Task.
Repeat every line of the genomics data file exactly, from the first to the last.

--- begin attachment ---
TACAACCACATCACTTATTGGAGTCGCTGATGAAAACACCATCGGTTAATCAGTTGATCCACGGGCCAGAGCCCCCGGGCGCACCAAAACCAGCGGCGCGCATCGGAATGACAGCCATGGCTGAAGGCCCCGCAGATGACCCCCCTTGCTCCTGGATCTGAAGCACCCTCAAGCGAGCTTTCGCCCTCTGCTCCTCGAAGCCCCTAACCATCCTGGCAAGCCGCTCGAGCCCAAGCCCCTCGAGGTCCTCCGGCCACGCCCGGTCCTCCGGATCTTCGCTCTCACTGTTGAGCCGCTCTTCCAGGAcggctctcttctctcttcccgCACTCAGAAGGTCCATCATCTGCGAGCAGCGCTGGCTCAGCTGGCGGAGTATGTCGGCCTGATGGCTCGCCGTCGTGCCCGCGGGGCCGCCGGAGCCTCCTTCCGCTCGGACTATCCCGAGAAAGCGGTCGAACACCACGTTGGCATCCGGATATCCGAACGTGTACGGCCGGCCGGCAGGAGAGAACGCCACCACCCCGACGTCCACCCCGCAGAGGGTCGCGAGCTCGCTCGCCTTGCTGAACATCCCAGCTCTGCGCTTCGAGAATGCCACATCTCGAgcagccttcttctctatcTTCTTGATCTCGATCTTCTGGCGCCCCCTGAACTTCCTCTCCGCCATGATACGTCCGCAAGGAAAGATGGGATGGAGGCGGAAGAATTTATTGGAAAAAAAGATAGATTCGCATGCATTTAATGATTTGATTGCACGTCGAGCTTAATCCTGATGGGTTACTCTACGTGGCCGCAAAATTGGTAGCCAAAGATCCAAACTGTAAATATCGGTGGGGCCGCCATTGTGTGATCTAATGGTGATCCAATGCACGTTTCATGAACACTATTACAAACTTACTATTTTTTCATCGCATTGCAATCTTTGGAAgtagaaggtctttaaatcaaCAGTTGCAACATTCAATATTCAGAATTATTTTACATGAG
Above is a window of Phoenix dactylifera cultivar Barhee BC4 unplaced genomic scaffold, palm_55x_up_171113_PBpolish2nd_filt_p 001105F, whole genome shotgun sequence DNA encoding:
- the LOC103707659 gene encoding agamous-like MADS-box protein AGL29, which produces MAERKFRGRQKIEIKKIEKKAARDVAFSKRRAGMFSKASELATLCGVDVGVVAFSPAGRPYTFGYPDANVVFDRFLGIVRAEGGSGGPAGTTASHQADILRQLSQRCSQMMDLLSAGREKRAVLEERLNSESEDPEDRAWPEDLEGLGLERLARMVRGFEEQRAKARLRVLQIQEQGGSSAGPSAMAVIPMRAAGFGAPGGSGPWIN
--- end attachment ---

TACAACCACATCACTTATTGGAGTCGCTGATGAAAACACCATCGGTTAATCAGTTGATCCACGGGCCAGAGCCCCCGGGCGCACCAAAACCAGCGGCGCGCATCGGAATGACAGCCATGGCTGAAGGCCCCGCAGATGACCCCCCTTGCTCCTGGATCTGAAGCACCCTCAAGCGAGCTTTCGCCCTCTGCTCCTCGAAGCCCCTAACCATCCTGGCAAGCCGCTCGAGCCCAAGCCCCTCGAGGTCCTCCGGCCACGCCCGGTCCTCCGGATCTTCGCTCTCACTGTTGAGCCGCTCTTCCAGGAcggctctcttctctcttcccgCACTCAGAAGGTCCATCATCTGCGAGCAGCGCTGGCTCAGCTGGCGGAGTATGTCGGCCTGATGGCTCGCCGTCGTGCCCGCGGGGCCGCCGGAGCCTCCTTCCGCTCGGACTATCCCGAGAAAGCGGTCGAACACCACGTTGGCATCCGGATATCCGAACGTGTACGGCCGGCCGGCAGGAGAGAACGCCACCACCCCGACGTCCACCCCGCAGAGGGTCGCGAGCTCGCTCGCCTTGCTGAACATCCCAGCTCTGCGCTTCGAGAATGCCACATCTCGAgcagccttcttctctatcTTCTTGATCTCGATCTTCTGGCGCCCCCTGAACTTCCTCTCCGCCATGATACGTCCGCAAGGAAAGATGGGATGGAGGCGGAAGAATTTATTGGAAAAAAAGATAGATTCGCATGCATTTAATGATTTGATTGCACGTCGAGCTTAATCCTGATGGGTTACTCTACGTGGCCGCAAAATTGGTAGCCAAAGATCCAAACTGTAAATATCGGTGGGGCCGCCATTGTGTGATCTAATGGTGATCCAATGCACGTTTCATGAACACTATTACAAACTTACTATTTTTTCATCGCATTGCAATCTTTGGAAgtagaaggtctttaaatcaaCAGTTGCAACATTCAATATTCAGAATTATTTTACATGAG
Above is a window of Phoenix dactylifera cultivar Barhee BC4 unplaced genomic scaffold, palm_55x_up_171113_PBpolish2nd_filt_p 001105F, whole genome shotgun sequence DNA encoding:
- the LOC103707659 gene encoding agamous-like MADS-box protein AGL29, which produces MAERKFRGRQKIEIKKIEKKAARDVAFSKRRAGMFSKASELATLCGVDVGVVAFSPAGRPYTFGYPDANVVFDRFLGIVRAEGGSGGPAGTTASHQADILRQLSQRCSQMMDLLSAGREKRAVLEERLNSESEDPEDRAWPEDLEGLGLERLARMVRGFEEQRAKARLRVLQIQEQGGSSAGPSAMAVIPMRAAGFGAPGGSGPWIN